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At The Highest Peak in Thailand: Doi Inthanon National Park

I was intrigued of going to the highest peak in Thailand. So in one of the days I was in Chiang Mai, I decided to head to the highest peak in the country.

Doi Inthanon National Park

Doi Inthanon is Thailand's highest peak measuring 2565m above sea level. The mountain was formerly named Doi Angka, and now bears the shortened version of the name of Chiang Mai's last king, King Inthawichayanon. The national park covers an area of 48240 hectares and offers un-Thai like temperatures during the cool season, with lows that plummet to -8 degrees Celsius.

Our crew of tourists were taken to waterfalls in the park. This waterfall was Watchirathan Waterfall. The furious flow of water go some of us wet despite being a few good meters away from the fall. But fresh water was quite refreshing after being stuck in a car for an hour or so. This waterfall has an accumulated height of 80m.

My vision of going up mountains was unlike what I've experienced going up Doi Inthanon. The tour took us to the park's various attractions up and down a paved road. Thailand has clearly made it easier for tourists of any age and physical condition enjoy its wonders without much hassle. Back home, you'd have to climb up inclines that would induce cramps and go through untamed forests.

The other waterfall that was on the list was Sirithan Waterfall. The waterfall is about 40m high and originates from the Mae Klang River.

It was really cold and rainy during our visit

Just before reaching the summit of the mountain, I saw two monuments. The monuments were barely visible as I made my way up the stairs. The two monuments (Phra Mahathat Naphamenthanidon and Nophamethanidon) were constructed by the Royal Thai Air Force to mark the 60th birthdays of the King and Queen in 1989 and 1992.

There were elaborate carvings on the walls of the monuments.

As in various parts of Thailand, the picture of the King and Queen is omnipresent.

Woohoo! Made it to the roof of Thailand without breaking a sweat! Don't be deceived, it was really cold when we went up to the marker. I immediately put my jacket on as soon as the picture was taken.

I liked the ambiance atop the mountain. It was cool, frosty, and mossy all over the place. You could see droves of tourists moving in and out of the mountain. You really can't tell that you are already at the highest peak in Thailand, because the tourists had their babies, small children, and grandparents in tow. The paved road up the mountain made this an accessible tourist attraction.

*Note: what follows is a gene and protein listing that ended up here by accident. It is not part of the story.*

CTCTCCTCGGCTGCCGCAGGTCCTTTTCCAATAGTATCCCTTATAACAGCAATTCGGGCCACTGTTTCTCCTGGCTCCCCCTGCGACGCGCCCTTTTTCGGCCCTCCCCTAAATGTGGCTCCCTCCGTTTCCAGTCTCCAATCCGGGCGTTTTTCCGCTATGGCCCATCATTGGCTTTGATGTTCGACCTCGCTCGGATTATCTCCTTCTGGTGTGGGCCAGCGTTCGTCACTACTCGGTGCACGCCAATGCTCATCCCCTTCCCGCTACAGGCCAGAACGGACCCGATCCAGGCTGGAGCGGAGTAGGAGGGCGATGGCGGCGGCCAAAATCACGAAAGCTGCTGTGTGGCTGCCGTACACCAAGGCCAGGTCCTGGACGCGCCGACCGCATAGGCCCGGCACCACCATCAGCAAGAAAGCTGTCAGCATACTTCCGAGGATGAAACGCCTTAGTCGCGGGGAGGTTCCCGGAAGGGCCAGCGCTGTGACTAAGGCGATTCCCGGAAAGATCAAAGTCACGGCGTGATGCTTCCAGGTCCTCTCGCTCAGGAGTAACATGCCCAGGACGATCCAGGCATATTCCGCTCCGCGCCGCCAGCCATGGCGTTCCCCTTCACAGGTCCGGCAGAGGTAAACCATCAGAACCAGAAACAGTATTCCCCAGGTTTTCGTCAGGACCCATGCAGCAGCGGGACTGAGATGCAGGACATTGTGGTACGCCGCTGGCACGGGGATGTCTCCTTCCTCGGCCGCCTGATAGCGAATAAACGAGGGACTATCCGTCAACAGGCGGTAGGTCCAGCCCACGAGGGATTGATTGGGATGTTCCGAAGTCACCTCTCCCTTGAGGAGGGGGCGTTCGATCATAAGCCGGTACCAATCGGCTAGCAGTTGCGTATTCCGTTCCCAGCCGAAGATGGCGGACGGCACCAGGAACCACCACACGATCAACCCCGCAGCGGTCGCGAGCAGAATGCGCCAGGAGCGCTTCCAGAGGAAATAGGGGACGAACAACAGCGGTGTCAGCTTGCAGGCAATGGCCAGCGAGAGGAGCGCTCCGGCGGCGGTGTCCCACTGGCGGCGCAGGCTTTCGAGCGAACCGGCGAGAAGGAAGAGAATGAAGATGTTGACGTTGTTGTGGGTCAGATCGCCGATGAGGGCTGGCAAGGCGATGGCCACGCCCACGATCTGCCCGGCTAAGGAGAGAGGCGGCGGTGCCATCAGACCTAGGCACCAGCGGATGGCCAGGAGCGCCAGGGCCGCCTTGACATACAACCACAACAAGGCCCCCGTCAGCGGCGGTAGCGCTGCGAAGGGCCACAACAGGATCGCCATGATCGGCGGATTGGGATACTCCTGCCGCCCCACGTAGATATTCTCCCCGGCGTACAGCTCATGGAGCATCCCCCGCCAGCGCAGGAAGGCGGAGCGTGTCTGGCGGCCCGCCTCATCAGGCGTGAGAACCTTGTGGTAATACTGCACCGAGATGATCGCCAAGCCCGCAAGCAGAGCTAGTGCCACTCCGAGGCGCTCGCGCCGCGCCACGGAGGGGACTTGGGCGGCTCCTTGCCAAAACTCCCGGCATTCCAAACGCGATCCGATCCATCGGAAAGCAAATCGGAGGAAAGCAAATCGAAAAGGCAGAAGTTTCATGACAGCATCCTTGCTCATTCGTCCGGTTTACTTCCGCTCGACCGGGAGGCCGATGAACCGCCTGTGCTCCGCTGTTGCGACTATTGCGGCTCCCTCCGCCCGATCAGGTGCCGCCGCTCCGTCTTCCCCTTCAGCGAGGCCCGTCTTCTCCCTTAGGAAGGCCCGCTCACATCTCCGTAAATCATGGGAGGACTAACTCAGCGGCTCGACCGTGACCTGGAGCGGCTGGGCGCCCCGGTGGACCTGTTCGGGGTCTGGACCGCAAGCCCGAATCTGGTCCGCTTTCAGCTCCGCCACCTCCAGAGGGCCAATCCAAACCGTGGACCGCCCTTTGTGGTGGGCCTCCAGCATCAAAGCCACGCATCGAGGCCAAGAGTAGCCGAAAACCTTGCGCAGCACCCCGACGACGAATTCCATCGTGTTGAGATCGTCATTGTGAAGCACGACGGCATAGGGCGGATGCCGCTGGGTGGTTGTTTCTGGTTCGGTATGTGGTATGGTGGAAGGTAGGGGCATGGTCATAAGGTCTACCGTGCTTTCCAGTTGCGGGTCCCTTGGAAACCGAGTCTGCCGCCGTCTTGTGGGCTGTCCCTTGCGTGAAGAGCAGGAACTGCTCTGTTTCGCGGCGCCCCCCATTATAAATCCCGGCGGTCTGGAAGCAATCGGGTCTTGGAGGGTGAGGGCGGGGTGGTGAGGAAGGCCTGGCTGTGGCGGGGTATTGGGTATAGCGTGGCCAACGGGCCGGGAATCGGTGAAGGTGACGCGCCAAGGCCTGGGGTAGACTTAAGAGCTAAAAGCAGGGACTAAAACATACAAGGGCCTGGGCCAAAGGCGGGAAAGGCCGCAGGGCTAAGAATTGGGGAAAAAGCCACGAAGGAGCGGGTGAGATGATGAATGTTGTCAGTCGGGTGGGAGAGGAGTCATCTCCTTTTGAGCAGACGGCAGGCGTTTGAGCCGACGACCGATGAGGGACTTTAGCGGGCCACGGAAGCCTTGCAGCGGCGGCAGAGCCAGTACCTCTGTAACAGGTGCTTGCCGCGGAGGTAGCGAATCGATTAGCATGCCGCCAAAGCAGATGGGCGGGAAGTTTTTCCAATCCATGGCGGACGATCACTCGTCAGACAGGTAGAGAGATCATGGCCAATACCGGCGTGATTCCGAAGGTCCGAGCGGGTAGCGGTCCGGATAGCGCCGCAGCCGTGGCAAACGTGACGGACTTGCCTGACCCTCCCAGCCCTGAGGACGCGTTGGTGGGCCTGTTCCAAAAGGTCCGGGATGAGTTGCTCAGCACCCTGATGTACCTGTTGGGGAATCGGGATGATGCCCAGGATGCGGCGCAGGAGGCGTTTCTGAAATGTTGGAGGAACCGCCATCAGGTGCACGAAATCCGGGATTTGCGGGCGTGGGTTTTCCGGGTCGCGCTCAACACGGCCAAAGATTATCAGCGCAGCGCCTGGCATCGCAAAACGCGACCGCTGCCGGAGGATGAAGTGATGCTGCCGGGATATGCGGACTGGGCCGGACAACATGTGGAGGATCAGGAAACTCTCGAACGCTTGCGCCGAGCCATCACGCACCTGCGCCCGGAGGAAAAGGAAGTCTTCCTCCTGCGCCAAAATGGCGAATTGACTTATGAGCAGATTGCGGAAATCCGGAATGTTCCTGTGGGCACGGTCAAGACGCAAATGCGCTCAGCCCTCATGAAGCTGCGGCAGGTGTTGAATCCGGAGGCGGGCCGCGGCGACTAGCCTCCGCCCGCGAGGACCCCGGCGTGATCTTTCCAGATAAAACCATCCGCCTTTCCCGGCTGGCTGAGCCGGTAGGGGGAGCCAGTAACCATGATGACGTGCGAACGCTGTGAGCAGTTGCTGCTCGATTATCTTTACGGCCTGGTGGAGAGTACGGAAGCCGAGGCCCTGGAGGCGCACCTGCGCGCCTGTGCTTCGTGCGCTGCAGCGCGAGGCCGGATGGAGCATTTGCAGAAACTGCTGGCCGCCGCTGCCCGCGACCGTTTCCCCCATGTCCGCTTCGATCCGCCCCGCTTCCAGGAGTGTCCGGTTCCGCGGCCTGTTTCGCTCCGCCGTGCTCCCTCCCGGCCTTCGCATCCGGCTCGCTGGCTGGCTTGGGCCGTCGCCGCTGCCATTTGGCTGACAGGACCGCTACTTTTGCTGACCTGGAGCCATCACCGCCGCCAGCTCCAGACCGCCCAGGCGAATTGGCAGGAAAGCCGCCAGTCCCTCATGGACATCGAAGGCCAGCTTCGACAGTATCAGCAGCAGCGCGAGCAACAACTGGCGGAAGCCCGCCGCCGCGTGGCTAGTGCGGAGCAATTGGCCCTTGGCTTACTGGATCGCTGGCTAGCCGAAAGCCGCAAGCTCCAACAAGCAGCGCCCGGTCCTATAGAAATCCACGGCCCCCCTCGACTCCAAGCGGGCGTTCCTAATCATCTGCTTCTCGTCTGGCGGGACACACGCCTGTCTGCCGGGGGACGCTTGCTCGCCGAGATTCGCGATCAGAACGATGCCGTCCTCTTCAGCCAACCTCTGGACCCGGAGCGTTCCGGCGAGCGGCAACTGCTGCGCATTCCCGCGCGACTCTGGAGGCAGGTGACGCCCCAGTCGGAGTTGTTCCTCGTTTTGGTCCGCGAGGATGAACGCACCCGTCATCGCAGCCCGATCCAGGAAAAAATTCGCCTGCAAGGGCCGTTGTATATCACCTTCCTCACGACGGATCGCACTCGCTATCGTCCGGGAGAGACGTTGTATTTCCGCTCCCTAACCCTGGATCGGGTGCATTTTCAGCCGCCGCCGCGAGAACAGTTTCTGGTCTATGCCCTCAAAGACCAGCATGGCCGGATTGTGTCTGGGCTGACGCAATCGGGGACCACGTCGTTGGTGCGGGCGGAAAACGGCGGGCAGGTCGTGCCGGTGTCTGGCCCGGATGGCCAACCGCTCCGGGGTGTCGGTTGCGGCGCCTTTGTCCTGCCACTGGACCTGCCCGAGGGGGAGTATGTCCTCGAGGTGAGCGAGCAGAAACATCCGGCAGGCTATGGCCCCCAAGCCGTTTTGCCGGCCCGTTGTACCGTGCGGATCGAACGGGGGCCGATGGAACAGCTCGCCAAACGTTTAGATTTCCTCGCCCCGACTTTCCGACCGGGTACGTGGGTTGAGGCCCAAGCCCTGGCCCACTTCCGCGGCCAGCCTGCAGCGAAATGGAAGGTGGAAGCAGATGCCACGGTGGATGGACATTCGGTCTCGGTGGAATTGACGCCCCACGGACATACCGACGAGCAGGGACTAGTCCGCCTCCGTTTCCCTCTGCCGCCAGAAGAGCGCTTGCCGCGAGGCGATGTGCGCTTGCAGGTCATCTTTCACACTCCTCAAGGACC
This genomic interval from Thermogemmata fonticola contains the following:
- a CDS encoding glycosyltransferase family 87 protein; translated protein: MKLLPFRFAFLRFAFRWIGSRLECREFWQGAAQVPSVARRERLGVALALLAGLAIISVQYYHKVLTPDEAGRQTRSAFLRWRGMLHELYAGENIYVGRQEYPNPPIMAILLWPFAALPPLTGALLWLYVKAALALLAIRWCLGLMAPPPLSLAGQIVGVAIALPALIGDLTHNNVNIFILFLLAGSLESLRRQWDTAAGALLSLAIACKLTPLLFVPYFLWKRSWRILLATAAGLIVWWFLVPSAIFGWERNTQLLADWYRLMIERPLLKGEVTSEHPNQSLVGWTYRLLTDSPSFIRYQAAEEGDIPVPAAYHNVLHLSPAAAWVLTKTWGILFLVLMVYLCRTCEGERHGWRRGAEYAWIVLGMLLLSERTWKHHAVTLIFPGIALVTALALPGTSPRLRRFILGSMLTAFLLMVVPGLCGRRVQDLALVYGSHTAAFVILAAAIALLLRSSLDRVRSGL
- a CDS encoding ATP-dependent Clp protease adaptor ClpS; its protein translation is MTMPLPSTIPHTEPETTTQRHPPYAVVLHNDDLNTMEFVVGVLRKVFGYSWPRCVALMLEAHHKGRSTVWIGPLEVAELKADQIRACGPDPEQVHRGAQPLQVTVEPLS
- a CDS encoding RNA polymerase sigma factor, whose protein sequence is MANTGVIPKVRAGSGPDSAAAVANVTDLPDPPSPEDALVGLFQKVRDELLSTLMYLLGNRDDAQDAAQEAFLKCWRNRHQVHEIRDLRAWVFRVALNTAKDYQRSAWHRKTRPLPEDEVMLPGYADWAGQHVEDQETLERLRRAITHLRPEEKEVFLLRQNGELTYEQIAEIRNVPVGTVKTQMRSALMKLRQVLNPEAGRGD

The last stop was the small village made up of local ethnic groups. The villagers sold hand made and woven souvenirs. These small villages are often included in tour packages. It's nice to know that these small and local villages are getting the attention of tourists and the government. Rather than be beggars in big cities, at least they don't have to leave the comforts of home and family to make ends meet.

*The saleslady gave the tour to me for only 900 Baht, even if the actual price was 1000 Baht (and what they put on the receipt), yehey for discounts!


  1. I just was 2007 meters above sea level yesterday and this one is way higher. They have a combination of natural and historical attractions here.

  2. Wow! great adventure na naman bro. Love those photos and hope makapunta rin ako riyan.

  3. Man, I miss hiking! Congrats on doing a good job. Its very high as well, Kind of envious of the view. I want to see it myself.

  4. Haven't seen such beautiful places in my entire life. Lucky you! Hopefully soon, I can visit places like Doi Inthanon

  5. Such an interesting place to visit. I especially like the idea of including these small villages in tour packages to provide the right exposure to their products.

  6. I have never been in Chiang Mai and I think that one of the destinations that I will visit is the highest peak as well.

  7. This part of Thailand is far from the urban Thailand I know of. The two waterfalls looked so serene and refreshing after going up to the mountains.

  8. I love Chiang Mai, I visited most tourist spots there except for this..:)

  9. I've been to Thailand but never went here. So many places I missed!

  10. What a beautiful place! I have not been to Chiang Mai and would love to hike this place too. The waterfalls are amazing!

  11. There is much to see when trekking in the North, ranging from the orchid farms and botanical gardens along the Mae Sa Valley to the towering splendour of Doi Inthanon, Thailand's highest mountain and the villages of the hill people and the handicraft centres of Sankhamphaeng where local artisans work in silk, cotton, wood and silver. Thailand's national parks are usually accessible by road, and the most popular of these, Khao Yai, is just a three-hour drive from Bangkok. https://doubletakesblog.com/2018/06/chiang-mai-doi-inthanon-local-guide.html Khao Yai attracts a large number of visitors with its scenic beauty and abundant plant and animal life.